The recipe you link to has made a lot of changes to the Ball recipe. It isn't just a matter of leaving out the raisins and ginger as she implies. She has also changed the proportions, increased the garlic, and reduced the sugar a ton.

Is it safe to make and store in the fridge or freeze? Sure. To can? Probably but can't say for sure. I'd just make the Ball recipe and leave out the raisins and ginger and then not worry about it.

Dave

    Bookmark   September 8, 2012 at 1:52PM
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got_bullmastiff

I can't link to it now because my work computer doesn't allow me to access any websites that are not based in the US, but google "well preserved fermented pepper sauce". Joel and Dana in Canada have recently posted a fermented pepper hot sauce that they have been perfecting over a few seasons.

    Bookmark   September 17, 2012 at 3:14PM
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david52 Zone 6

I've posted several times in the past about fermenting hot peppers, and IMHO, the result is considerably better than the sauces made with vinegar.

I'm getting ready to ferment two batches, one with peppers that have turned red - these I've picked and frozen as they turn red - and one batch with green ones. I've grown several varieties of hot peppers - jalapenos, Chili Noir, several of my own inadvertent (eh-hem) 'hybrids' from saved seed.

What I'll do is follow the salt ratio for sauerkraut - 3 tablespoons for 5 lbs peppers. So weigh the peppers, drag the food processor outside and chop up them up, then put the result in a 3 gallon crock with the appropriate amount of salt along with some whey or kefir powder, then weigh it all down with plastic bags filled with water, set the crocks in a cool place, put them in a saucer so any spillage won't eat the floor, and then wait 3 - 5 weeks, checking occasionally.

That result will be run through a food mill to remove skins and seeds, and then I'll see what I've got. I may add vinegars to cut it, may add fruit juice, who knows.

That result can say in the fridge for months. I generally leave a quart or two in the fridge and can the rest. There is a fizzy complexity of flavor thats just hard to describe, but it leaves tobasco sauce in the dust.

Looking at the above-mentioned Canadian site, they have a completely different method, but I don't see why it wouldn't work out just fine for smaller batches of peppers.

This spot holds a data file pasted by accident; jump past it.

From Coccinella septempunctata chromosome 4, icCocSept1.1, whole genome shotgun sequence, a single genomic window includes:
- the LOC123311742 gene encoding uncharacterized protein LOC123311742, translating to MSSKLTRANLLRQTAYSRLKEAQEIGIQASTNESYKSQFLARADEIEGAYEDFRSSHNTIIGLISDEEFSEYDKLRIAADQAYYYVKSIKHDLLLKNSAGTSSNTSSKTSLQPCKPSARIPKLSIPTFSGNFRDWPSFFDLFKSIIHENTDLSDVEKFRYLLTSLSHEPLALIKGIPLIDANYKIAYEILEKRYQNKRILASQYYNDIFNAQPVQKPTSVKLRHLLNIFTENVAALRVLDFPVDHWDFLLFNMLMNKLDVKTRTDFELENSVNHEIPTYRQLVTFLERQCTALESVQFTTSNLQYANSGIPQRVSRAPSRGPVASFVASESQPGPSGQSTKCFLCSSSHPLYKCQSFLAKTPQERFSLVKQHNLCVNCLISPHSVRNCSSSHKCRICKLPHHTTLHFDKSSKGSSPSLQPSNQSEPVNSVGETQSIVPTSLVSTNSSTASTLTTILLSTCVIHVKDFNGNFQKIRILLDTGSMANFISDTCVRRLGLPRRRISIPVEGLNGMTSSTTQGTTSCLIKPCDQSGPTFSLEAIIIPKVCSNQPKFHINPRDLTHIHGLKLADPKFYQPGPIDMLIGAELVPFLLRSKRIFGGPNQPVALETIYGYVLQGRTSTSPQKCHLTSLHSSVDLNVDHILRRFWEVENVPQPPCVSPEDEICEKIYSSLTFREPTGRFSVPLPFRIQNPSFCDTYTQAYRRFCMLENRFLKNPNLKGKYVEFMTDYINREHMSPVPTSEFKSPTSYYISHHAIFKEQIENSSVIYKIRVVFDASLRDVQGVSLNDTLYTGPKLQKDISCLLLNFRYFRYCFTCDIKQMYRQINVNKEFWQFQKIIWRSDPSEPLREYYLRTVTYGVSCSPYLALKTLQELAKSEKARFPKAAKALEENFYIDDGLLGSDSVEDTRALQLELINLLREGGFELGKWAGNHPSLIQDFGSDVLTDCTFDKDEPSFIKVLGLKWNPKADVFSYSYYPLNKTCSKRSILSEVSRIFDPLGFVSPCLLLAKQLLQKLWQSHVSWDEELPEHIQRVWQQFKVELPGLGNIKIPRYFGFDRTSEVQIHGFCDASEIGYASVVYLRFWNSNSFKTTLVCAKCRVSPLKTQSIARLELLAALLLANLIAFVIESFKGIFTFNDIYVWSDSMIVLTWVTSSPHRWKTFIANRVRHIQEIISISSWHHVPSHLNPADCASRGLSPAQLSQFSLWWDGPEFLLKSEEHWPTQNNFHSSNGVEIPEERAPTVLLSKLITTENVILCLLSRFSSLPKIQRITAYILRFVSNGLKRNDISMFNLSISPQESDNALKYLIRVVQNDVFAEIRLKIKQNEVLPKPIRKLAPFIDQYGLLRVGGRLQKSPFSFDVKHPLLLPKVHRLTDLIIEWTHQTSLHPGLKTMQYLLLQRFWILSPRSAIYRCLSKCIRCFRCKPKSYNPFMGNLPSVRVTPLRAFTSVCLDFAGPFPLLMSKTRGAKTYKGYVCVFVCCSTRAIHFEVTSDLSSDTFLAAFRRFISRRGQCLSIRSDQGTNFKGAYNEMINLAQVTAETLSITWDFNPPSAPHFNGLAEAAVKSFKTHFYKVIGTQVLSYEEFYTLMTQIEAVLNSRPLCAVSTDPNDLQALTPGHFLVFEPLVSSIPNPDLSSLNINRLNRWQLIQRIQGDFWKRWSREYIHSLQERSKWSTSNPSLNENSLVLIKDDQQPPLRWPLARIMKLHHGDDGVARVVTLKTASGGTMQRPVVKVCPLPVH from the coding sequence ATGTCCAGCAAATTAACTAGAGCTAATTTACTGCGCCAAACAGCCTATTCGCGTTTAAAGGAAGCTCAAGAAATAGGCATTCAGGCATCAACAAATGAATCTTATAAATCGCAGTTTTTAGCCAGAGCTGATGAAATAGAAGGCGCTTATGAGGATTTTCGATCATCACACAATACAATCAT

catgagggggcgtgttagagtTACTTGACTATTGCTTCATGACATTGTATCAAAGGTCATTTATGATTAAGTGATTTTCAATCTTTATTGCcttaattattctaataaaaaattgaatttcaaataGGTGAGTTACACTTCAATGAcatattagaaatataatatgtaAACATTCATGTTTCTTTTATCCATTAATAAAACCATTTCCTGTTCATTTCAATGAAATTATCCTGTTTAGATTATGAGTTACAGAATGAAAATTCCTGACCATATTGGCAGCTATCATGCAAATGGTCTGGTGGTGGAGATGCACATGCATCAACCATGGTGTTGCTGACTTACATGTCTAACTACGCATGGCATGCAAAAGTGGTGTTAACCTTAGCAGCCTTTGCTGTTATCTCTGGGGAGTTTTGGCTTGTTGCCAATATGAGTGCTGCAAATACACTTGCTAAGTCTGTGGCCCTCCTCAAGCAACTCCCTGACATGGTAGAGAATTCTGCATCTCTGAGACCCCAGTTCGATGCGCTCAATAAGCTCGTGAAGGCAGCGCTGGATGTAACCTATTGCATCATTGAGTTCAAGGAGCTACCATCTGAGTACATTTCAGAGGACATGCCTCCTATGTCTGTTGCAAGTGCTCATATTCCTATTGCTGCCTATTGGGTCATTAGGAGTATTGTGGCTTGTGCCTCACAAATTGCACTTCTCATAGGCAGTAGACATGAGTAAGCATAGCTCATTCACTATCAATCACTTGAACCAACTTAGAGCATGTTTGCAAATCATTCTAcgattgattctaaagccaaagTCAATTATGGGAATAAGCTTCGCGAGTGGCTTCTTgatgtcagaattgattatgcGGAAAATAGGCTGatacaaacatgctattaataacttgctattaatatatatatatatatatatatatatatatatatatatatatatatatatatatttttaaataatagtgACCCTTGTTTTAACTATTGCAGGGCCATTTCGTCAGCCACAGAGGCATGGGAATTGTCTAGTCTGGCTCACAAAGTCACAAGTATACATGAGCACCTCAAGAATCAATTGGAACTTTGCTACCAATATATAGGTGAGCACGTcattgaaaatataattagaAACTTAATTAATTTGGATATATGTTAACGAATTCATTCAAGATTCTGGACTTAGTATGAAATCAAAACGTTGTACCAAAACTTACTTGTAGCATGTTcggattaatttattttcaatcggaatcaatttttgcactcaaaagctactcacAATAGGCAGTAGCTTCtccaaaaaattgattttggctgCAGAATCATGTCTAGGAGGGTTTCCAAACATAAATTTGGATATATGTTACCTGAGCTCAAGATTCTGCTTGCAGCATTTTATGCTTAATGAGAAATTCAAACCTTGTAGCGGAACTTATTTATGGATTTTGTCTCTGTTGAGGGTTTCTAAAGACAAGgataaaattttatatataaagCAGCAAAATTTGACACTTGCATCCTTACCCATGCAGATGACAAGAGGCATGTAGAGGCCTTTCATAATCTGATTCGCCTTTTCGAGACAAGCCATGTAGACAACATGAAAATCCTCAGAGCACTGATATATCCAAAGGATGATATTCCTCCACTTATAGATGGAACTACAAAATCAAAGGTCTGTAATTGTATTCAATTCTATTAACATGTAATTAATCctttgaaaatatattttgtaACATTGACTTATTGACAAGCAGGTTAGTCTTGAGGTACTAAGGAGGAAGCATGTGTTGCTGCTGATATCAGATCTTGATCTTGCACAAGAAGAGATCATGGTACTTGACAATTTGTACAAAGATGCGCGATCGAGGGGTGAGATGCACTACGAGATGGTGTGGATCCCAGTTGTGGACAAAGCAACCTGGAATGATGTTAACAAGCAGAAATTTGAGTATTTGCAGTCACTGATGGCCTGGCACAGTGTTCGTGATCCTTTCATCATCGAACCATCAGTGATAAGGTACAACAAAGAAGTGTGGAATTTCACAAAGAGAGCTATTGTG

Bookmark   September 17, 2012 at 7:26PM
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got_bullmastiff

"3 tablespoons for 5 lbs peppers"

Do you use canning or kosher salt? I have been trying to find a ratio of salt to water in weight instead of volume so I can use the same ratio for smaller batches. If I have only one pound of cabbage, I'm curious as to how many grams of salt to use... it would vary greatly based on grain size of salt.

or am I overthinking this?

    Bookmark   September 18, 2012 at 12:33PM
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digdirt2(6b-7a No.Cent. AR HZ8 Sun-35)

3 T of canning salt for 5 lbs of produce is a pretty standard recommendation. There are many great conversion tools available on the web. 5 T = 72-75 grams. So 0.665 T (3 div. by 5) per pound = approx. 9.50 gms).

Dave

    Bookmark   September 18, 2012 at 1:15PM
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tracydr(9b)

I use the recipe for pepper mash in "the joy of pickling" but don't add garlic.
Works great!

    Bookmark   September 20, 2012 at 12:55PM
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david52 Zone 6

With the threat of a frost, we did all the hot peppers we had yesterday, roasting and freezing the larger, thicker ones on a charcoal fire, pulling off the stems and running the green ones through a food processor to chop them into fine pieces, added a couple of minced onions, salt, and a dash of Kefir starter, filling a 3 gal crock 2/3rds full, then thawing all the red peppers I'd picked over the season and de-stemming them, through the food processor, and into a second crock, again about 2 gallons of puree.

I was pleasantly surprised with the way the frozen peppers thawed and processed, the freeze/thaw broke down some of the cell walls so it was less 'frothy'.

We'll see the results in a month or so. The roasted ones are great!

    Bookmark   September 21, 2012 at 6:48PM
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david52 Zone 6

An update - Its been so unseasonably warm here, I put the fermenting crocks in my outside pantry, where its been 55-60F. Today I pulled the crock with the red peppers out, ran them through a food processor again, ran them through a food mill with the large openings and again with the smallest openings, removing all the skin and seeds. The yield was 6 quarts of fermented pepper juice.

Then added two quarts of purchased mango juice, a quart of home-made apple juice, a half cup of powdered ginger, a half cup of ancho chili, a cup of raw cider vinegar, and a pound of Penzey's sweet paprika as a thickener.

The total yield was 9 quarts and a pint jar, which I canned. Tastes just wonderful, and should mellow out nicely.

    Bookmark   November 6, 2012 at 5:27PM